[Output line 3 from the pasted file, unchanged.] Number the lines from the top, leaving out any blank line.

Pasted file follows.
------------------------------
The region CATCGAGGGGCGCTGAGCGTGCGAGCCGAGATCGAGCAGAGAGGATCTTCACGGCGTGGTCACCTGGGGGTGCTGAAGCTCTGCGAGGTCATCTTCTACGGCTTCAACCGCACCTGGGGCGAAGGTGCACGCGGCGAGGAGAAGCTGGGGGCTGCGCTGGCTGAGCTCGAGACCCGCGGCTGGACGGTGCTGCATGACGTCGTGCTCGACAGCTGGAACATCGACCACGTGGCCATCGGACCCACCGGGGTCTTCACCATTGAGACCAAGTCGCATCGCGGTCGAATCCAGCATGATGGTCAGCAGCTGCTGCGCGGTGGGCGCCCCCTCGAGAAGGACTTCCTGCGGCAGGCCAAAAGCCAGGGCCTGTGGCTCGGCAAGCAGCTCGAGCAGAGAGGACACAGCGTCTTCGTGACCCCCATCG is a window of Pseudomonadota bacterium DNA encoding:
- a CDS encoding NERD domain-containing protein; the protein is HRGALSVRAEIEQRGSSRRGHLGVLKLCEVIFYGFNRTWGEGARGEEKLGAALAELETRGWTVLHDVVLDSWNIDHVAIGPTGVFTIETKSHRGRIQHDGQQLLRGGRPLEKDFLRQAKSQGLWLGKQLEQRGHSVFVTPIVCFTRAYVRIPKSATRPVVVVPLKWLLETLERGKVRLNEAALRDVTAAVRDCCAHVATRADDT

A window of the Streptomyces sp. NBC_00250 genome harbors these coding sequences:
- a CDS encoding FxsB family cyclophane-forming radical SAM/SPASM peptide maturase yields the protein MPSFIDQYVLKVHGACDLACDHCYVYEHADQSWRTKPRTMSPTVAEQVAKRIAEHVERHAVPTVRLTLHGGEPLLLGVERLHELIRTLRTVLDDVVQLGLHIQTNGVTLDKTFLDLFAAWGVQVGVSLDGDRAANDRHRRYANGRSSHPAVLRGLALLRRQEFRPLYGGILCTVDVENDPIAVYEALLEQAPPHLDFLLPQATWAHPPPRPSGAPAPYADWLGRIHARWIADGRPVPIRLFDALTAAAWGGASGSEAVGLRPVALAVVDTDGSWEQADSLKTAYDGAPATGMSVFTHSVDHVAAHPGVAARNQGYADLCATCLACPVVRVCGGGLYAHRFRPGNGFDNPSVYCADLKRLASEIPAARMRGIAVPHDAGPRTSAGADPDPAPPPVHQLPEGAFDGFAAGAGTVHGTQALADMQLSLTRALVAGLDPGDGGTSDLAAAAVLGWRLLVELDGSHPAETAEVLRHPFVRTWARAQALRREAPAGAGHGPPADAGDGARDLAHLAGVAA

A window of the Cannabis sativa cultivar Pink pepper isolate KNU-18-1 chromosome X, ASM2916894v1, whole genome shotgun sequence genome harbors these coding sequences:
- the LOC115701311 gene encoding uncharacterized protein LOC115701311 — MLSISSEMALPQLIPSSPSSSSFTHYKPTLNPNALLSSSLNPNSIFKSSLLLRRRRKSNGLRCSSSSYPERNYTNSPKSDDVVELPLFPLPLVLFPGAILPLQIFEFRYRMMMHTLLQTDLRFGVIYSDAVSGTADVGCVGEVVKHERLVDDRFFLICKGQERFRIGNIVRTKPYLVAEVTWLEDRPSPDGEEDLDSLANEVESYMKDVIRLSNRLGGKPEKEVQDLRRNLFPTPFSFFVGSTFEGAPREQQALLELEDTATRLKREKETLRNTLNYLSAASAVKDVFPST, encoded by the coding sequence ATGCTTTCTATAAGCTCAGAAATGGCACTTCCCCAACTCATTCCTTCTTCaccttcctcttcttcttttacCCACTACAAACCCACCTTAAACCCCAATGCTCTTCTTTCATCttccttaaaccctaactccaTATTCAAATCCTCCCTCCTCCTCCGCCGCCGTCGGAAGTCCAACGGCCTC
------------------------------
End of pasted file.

A window of the Streptomyces sp. NBC_00250 genome harbors these coding sequences: